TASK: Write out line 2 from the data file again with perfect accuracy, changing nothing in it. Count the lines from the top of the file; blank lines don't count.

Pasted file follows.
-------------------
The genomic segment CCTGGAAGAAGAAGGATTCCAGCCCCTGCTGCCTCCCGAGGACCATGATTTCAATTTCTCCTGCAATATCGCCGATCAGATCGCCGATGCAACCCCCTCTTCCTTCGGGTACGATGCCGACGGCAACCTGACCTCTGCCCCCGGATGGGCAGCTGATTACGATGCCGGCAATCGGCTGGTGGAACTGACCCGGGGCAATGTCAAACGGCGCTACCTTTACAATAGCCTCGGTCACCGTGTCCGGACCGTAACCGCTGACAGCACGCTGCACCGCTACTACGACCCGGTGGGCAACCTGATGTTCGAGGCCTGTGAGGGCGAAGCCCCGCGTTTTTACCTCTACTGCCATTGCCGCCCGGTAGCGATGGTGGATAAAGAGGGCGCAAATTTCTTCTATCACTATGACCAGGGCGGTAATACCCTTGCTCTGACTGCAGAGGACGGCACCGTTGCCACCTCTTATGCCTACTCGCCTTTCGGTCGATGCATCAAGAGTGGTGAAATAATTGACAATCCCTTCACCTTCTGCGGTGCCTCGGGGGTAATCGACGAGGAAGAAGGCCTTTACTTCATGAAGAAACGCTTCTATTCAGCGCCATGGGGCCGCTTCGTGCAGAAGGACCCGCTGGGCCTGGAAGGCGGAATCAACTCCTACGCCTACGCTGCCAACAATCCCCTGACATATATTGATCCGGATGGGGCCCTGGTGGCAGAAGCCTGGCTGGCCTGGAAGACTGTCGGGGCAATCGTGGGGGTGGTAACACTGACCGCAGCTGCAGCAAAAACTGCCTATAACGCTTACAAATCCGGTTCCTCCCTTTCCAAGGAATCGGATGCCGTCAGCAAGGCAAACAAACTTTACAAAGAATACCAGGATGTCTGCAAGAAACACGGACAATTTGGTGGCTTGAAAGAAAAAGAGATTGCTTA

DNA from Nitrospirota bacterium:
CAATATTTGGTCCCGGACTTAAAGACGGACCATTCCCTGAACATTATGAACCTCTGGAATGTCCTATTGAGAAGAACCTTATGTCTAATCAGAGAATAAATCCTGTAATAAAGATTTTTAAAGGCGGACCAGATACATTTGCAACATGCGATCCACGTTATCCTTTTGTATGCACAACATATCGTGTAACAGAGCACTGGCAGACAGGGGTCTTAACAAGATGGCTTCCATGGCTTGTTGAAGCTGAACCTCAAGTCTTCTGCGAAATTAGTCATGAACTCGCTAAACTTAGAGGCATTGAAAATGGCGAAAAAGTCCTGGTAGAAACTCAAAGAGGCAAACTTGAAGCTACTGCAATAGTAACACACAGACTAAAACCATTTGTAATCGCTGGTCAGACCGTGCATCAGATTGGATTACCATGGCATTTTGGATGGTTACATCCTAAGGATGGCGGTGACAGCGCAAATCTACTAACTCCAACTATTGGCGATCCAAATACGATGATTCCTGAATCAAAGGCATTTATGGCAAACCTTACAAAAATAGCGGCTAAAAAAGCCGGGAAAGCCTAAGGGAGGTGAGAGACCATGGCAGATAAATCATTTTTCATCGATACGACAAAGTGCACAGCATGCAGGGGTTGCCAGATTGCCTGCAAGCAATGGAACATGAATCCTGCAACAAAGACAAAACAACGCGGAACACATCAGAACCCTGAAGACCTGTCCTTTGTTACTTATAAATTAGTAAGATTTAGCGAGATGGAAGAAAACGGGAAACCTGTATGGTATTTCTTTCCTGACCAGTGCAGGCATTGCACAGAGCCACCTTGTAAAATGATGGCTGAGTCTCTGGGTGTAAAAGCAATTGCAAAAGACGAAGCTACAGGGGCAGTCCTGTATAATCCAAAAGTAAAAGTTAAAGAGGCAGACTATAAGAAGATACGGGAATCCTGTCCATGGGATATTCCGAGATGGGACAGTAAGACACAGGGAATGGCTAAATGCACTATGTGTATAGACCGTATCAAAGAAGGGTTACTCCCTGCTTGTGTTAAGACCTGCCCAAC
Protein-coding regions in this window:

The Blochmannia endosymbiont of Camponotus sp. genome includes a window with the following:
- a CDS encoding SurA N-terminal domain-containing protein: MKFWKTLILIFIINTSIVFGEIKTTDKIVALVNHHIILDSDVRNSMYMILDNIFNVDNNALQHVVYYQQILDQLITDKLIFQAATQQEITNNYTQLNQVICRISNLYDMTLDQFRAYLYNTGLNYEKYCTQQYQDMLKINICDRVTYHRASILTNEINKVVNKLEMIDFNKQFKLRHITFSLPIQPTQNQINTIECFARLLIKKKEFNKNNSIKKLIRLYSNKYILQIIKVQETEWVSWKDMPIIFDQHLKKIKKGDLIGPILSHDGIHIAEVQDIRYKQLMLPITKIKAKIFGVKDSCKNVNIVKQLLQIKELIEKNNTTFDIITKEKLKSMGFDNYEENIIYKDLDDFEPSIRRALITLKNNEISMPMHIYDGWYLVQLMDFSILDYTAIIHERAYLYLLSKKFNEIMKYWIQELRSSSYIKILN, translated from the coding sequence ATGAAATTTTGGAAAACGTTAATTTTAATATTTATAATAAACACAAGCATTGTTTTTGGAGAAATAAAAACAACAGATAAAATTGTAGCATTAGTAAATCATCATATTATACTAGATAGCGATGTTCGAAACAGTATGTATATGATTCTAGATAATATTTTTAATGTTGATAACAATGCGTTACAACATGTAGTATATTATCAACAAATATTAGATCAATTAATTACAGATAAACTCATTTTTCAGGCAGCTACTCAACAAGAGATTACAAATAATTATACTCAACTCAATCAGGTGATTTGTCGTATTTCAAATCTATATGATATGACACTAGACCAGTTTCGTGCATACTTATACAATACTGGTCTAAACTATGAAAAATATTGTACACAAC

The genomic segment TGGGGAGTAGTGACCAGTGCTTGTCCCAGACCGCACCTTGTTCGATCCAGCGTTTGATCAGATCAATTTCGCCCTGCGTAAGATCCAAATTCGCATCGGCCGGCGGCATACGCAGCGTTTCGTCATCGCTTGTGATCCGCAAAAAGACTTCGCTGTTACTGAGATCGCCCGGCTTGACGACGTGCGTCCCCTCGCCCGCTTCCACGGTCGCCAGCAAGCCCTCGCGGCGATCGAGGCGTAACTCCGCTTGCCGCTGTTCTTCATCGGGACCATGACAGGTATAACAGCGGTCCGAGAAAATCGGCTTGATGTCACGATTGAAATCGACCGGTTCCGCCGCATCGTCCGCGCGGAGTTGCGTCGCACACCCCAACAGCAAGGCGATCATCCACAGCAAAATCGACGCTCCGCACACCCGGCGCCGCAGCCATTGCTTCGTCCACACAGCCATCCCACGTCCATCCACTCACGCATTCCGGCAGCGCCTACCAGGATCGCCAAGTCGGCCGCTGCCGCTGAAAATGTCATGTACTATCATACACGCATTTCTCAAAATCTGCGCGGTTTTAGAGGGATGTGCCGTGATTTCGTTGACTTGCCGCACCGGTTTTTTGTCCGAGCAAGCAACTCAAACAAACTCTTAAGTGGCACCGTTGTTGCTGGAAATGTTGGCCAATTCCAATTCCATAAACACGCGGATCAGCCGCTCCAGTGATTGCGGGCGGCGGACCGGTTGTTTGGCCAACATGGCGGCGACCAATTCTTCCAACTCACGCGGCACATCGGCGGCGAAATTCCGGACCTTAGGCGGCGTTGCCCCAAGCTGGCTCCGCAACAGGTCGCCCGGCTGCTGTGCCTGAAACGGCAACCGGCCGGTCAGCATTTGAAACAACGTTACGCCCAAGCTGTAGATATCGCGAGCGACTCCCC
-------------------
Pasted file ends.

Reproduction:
DNA from Nitrospirota bacterium: